The Muswell Hill Burglary

James Monro took over from Sir Charles Warren as the Metropolitan Police Commissioner, following the latter’s resignation from office in November, 1888.

He brought a new style of command to the force, and seems to have enjoyed a better press than his predecessor had been subjected to.

In early 1889, a burglary and attempted murder took place at Muswell Hill, in north London, and the newspapers were full of praise for Monro at the way in which the perpetrators of this particular crime had been brought to justice by the police.

The following account of the Muswell Hill Burglary, which opened with a great deal of praise for the new Commissioner, appeared in The penny Illustrated Paper, on Saturday the 19th of January, 1889:-


“The new Chief Commissioner of  the Metropolitan Police, has displayed a “grip” and mastery at Great Scotland-yard which cannot fail to give satisfaction alike to the Government that appointed him and to the general public.

A most capable administrator, Mr. Monro sagaciously grants power as well as responsibility to each local Inspector and Superintendent, hence the celerity, no doubt, with which excellent district officers have arrested the prisoners supposed to have been concerned in the atrocious burglary outrage at Muswell Hill.


The murderous attack in Muswell Hill, and the prevalence of burglary with violence, have led the public to demand that all criminals who perpetrate such savage deeds should be flogged within an inch of their lives.

We trust the Home Secretary will give the necessary instructions to the governors of prisons.

The deplorable murders and attempted murders with which the New Year has gloomily begun, yield fresh proofs that there are still human wild beasts in our midst to shame our boasted Civilisation.

These wild beasts must be cowed and caged; and we believe Mr. Monro is the man to grapple with them.

A portrait of James Monro, the Metropolitan Police Commissioner.
Mr. James Monro. From The Penny Illustrated Paper, January 19th, 1889. Copyright, The British Library Board.


Norton Lees, a large private house, standing in its own grounds at Muswell Hill, was, as all London knows, on Tuesday night, January 8th, the scene of a daring burglary and attempted murder.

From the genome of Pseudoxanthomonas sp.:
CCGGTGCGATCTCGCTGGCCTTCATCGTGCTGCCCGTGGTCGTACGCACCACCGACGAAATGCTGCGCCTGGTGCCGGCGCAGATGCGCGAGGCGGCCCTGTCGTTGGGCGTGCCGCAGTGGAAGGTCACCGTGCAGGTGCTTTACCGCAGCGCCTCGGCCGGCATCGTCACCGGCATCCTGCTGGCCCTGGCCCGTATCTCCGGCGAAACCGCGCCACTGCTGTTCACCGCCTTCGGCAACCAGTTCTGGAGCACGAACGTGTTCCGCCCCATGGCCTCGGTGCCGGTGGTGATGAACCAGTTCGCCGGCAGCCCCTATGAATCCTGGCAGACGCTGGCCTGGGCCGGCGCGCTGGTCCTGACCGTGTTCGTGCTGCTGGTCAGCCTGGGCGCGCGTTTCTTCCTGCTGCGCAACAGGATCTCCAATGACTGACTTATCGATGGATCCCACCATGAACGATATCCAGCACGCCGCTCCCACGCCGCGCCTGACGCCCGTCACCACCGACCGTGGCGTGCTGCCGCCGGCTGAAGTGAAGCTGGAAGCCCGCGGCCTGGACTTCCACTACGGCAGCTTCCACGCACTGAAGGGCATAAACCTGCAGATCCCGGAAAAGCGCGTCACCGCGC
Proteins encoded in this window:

At about eight o’clock Mr. Henry Wright Atkin, who occupies the house with his family, was leaving, in company with his son, Sanyer Atkin, for the purpose of attending a lecture, when his son, happening to look up at the front of the house, was surprised to see that the window of the room immediately above the hall door was open.

He called his father’s attention to the fact, and at that moment two men came to the window, and one of them fired a revolver.

George Atkin, another son, who had been engaged at the back of the house, hearing the report of the pistol, ran to the front.

By this time the two men had left the room, and were in the front garden.

George Atkin, who had a chisel in his hand, at once comprehending the situation, struck one of the burglars a heavy blow with it.


A third man, seeing there was some danger of a capture, then sprang up from among the laurels in the garden and fired at George Atkin with a revolver, the bullet burying itself in his chest.

Not satisfied with this, the burglar fired a second shot at him, this time striking him, in the abdomen.

The three men then took to their heels, but they were followed by Sanyer Atkin, who got near enough to strike them with a malacca cane he was carrying.

One of the men then turned and presented a revolver, but it was apparently not loaded, for Mr. Atkin says it simply made a clicking noise.

He still followed them, but they managed to get clear away.

Illustrations showing the burglary and shooting at Muswell Hill.
From The Penny Illustrated Paper, 19th January, 1889. Copyright, The British Library Board.


In a few minutes inspectors Farratt and Johnstone were on the spot, accompanied by Dr. Forshall, divisional surgeon.

On their arrival it should be stated they found two constables in the garden, who had been fetched to the spot by a postman.

The first attention of the officers was naturally to Mr. George Atkin, who was found in such a dangerous condition that other doctors were sent for, and a special messenger was sent to fetch Sir William MacCormac from his residence in Cavendish-square.

Sir William pronounced the unfortunate gentleman to be in such a dangerous condition that it would not be safe to probe for the bullets.


A ladder and a rope (a piece of thick rope about 12 yards in length, which were used by the burglars to reach the window by which they entered Norton Lees) were obtained by the burglars from some new buildings being erected by the Imperial Property Company in Muswell-hill-road, at a distance of about fifty yards from Norton Lees.


Three men were subsequently arrested, and they appeared at Highgate Police-Court on the Friday after the burglary.

They were smartly arrested the previous night in a public house in Boundary-street, Shoreditch, by Detective-Sergeant Sewell, Detective Benjamin Fordham, and Detective Gilbert Snell, and Inspector Miller conducted the case against them.

They were described on the charge sheet as follows:-

Charles Burdett, fifty-three, fish-curer, of 4, Jacob-street, Boundary-street, Shoreditch; James Clarke, thirty-three, bootmaker, having no fixed abode; George Smith, alias Peters, fifty -five, wood-chopper, of 9, Park-street, Bethnal-green.

They were charged with being concerned, with another man not in custody, with breaking and entering Norton Lees, Muswell-hill-road, and stealing a purse, a four-shilling piece, and other articles of the value of £2, the property of Henry Wright Atkin.

They were further charged with shooting George Duckworth Atkin with intent to murder, at the same time and place.

More illustrations showing the Muswell Hill burglary.
From The Illustrated Police News, Saturday, 19th of January, 1889.